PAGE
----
The broad contextual view is that we learn to act with respect to what objects and events afford us—what we can do with them that leads to outcomes that further change our contexts. [Now bear with me on an exploration of a new idea…]
But for humans we most especially learn to talk with respect to objects and events, although this talking is only for what people afford us when we say those things, not for the objects and events themselves since they do nothing when we speak—there are no consequences from them.
We must remember that this is one of the most common things we do in life; we see or experience something and begin talking whether or not people are present, whether out loud or not out loud; even contradictory things since we have many different and contradictory audiences. And usually we are chattering out loud (or not out loud) long before we begin to do anything with our arms or legs. And don’t get me started about the Internet!
So we have a lot of concurrent talking going on as things happen around us because we have many audiences who are important (and all our most important consequences come through people), but most of this does not get said out loud.
The many unsaid conversational snippets (both listening and saying) I call ‘thinklings’, and the usual term for this is thinking.
New idea: Most of the time when we are talking to people in front of us (or on a phone), our talking is shaped by what is strategically going on and what they are saying. I am now trying out a new idea that the events we call ‘thinking’ or ‘ruminating’ are those conversational bits and pieces but for people who are not there.
This is not meant in a spooky way, like hearing their disembodied voices when they are not there, but in the same way that we can do air guitar without an actual guitar in our hands, hit with a tennis racket when there is no ball, or a good mime. No more than that. But doing this is very useful to ‘edit’ new talk before it is said out loud, to ruminate over conversations left undone or which were conflictual, or get ideas in a situation from what someone might say if they were actually there.
So our analyses of thinking must focus on the audiences not present and their strategic roles in our lives, outcomes and consequences.
Sometimes we also think about a person with whom we are also currently in a real conversation, as that conversation is happening, but what this means is that we are having those thoughts as a conversation about this person in front of us as if to someone else.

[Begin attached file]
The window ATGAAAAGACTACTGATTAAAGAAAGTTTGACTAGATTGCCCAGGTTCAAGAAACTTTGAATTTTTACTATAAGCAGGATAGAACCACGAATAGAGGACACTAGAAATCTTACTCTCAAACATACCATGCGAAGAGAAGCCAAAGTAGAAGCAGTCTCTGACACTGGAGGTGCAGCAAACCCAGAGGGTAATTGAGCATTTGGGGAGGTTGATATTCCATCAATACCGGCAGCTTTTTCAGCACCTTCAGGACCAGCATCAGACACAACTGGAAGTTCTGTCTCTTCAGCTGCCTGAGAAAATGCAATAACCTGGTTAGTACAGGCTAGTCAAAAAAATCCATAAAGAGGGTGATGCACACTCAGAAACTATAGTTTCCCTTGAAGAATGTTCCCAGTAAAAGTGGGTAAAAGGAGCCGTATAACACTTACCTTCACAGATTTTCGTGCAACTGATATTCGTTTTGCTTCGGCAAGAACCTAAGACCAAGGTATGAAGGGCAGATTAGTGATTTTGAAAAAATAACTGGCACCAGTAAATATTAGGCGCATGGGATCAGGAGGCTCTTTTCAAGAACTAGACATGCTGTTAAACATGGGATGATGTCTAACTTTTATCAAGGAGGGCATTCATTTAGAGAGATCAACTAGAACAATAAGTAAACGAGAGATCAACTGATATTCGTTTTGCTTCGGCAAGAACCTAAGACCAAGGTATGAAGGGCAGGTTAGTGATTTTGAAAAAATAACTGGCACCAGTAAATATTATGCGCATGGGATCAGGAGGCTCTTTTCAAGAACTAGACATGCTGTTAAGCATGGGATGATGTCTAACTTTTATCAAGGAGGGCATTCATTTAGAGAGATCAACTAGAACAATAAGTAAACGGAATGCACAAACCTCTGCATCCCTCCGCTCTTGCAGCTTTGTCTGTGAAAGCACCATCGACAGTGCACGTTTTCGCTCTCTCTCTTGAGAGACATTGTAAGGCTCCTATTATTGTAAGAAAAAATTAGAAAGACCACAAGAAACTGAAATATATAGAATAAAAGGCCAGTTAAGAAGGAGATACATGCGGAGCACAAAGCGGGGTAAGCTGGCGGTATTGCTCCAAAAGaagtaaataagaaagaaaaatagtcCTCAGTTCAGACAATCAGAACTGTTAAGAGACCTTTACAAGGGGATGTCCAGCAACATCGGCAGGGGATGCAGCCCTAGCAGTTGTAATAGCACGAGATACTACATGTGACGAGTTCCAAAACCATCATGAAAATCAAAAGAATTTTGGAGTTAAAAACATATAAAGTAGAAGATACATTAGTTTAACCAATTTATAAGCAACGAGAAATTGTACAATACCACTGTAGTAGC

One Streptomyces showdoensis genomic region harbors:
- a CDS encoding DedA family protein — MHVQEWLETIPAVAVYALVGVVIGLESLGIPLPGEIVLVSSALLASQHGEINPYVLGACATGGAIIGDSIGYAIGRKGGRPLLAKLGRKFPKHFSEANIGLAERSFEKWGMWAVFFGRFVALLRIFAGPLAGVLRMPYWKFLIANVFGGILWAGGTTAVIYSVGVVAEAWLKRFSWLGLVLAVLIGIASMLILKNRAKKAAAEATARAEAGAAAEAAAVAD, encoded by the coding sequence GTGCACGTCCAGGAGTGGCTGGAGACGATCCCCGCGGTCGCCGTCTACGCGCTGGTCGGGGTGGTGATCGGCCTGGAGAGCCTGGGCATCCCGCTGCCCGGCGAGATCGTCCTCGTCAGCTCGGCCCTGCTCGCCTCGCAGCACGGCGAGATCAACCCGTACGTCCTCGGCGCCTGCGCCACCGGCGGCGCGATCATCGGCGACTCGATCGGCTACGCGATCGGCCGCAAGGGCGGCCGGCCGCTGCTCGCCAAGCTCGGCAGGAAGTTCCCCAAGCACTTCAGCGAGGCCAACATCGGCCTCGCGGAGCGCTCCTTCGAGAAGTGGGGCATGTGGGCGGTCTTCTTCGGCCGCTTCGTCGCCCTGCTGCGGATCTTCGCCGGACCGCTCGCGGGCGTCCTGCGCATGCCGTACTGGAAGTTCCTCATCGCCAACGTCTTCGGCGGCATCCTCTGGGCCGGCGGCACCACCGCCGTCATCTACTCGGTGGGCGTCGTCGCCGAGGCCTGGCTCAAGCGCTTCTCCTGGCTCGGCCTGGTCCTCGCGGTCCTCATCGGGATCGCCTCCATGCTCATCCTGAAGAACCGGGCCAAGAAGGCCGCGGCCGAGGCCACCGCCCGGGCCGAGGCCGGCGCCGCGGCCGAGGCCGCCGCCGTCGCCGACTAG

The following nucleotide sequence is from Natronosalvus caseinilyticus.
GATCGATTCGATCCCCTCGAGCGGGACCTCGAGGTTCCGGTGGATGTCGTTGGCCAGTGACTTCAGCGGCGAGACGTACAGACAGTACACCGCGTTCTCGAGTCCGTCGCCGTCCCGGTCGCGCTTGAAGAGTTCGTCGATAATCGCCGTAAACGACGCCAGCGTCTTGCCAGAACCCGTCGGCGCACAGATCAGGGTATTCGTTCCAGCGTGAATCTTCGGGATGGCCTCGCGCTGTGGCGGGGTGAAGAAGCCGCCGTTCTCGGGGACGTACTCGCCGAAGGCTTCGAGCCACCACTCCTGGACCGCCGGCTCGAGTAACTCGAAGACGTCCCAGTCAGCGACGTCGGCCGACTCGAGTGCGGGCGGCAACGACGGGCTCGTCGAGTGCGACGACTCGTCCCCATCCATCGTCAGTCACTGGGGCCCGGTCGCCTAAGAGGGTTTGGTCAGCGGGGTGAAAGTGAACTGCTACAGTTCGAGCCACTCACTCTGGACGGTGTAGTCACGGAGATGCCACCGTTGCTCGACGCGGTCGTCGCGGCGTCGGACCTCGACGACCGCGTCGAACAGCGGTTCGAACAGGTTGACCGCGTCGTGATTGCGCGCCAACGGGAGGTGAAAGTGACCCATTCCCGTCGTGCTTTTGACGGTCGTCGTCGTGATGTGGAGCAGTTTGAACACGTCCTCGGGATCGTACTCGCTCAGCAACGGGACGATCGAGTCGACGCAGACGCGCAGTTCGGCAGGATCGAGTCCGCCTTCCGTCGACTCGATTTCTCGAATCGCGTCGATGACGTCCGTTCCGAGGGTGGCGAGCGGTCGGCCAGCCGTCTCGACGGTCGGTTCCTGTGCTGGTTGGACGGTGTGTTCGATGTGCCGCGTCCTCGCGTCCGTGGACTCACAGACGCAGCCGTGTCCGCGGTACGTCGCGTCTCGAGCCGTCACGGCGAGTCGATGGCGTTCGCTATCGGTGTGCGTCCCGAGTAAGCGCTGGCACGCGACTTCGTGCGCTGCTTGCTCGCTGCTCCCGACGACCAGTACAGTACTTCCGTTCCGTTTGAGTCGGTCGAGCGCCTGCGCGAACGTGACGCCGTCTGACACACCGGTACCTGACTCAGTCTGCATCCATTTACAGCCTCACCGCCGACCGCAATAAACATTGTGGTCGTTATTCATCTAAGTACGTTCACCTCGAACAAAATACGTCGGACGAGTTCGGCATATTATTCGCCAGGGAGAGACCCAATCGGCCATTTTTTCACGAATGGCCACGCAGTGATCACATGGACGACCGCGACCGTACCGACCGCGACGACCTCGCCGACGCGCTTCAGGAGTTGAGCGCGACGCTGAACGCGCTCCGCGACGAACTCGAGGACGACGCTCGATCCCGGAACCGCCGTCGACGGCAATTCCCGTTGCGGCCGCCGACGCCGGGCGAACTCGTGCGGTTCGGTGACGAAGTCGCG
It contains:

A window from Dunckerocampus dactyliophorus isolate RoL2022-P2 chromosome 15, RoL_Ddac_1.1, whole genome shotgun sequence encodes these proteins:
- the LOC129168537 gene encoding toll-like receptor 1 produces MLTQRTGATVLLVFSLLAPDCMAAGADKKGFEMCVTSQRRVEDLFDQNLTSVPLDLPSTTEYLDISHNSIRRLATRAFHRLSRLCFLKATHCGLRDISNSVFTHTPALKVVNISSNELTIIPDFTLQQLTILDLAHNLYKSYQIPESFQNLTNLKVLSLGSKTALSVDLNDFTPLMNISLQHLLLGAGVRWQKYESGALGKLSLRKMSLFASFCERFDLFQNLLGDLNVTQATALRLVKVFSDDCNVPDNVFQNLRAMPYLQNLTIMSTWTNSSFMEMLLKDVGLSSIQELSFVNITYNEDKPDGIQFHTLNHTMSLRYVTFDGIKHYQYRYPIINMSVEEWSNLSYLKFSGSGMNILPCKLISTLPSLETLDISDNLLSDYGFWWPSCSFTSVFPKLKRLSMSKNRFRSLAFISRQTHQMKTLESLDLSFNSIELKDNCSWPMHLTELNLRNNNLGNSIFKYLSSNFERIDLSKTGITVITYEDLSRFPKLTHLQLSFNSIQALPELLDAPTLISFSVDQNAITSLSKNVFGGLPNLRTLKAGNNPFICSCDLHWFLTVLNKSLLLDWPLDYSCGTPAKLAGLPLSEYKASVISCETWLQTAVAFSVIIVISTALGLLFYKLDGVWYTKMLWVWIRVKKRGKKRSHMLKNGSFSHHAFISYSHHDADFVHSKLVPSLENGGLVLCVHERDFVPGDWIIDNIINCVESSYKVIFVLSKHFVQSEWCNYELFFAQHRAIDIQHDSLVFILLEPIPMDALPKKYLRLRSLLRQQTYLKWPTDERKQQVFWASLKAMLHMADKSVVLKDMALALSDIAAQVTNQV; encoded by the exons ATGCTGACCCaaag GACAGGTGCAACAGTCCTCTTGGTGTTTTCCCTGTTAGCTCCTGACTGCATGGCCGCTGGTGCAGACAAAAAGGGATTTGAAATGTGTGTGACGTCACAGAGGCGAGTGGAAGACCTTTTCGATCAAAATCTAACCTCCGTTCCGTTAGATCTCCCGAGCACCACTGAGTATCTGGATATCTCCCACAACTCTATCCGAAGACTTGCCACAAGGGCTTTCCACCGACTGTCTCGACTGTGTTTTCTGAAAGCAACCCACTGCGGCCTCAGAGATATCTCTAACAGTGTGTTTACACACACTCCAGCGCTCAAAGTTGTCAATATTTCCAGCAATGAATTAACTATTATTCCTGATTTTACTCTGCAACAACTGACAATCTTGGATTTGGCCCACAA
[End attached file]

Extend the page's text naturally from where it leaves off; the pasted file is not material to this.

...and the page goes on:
If we are fully engaged in a conversation (or any activity) we do not ‘think’ about it at all; if we do ‘step back’ as it were during a conversation and have thoughts about the conversation or the person then this is with respect to an audience not present, not that person.
So if someone is talking bits to themselves (thinking) during a conversation about the person they are talking to or about the conversation itself, then our analysis should focus on the new, absent audiences for these thoughts, and analyzing the role of those absent persons in our social strategies and past outcomes. While a direct contextual relationship between those absent persons and the current conversation will be one possibility, there are others…
…the thinking during a conversation might also not be related to the on-going conversation or the person but this will be because that thinking (conversation with someone not there) is more important (of greater consequence) than the conversation you are having.
In a similar way, when I am giving a lecture that I know really well and can do easily, I sometimes find afterwards that I have been having conversational snippets the whole time (unconscious thoughts, thinklings) with other audiences, not necessarily about the lecture topics even… (“I was thinking about other things”)
Weird stuff, eh??
My main point is to try and develop new ways we can actually talk about ‘thinking as external to us and not internal’, in the same way we can analyse hitting a tennis ball as external contingencies. When we think, the stuff inside our skin is certainly doing things but no more or less than when we hit a tennis ball. There are no extra ‘private events’ when we think as compared to hitting a tennis ball. But we have very few ways in our everyday language (thanks to Descartes and others! 😦 ) of talking about this .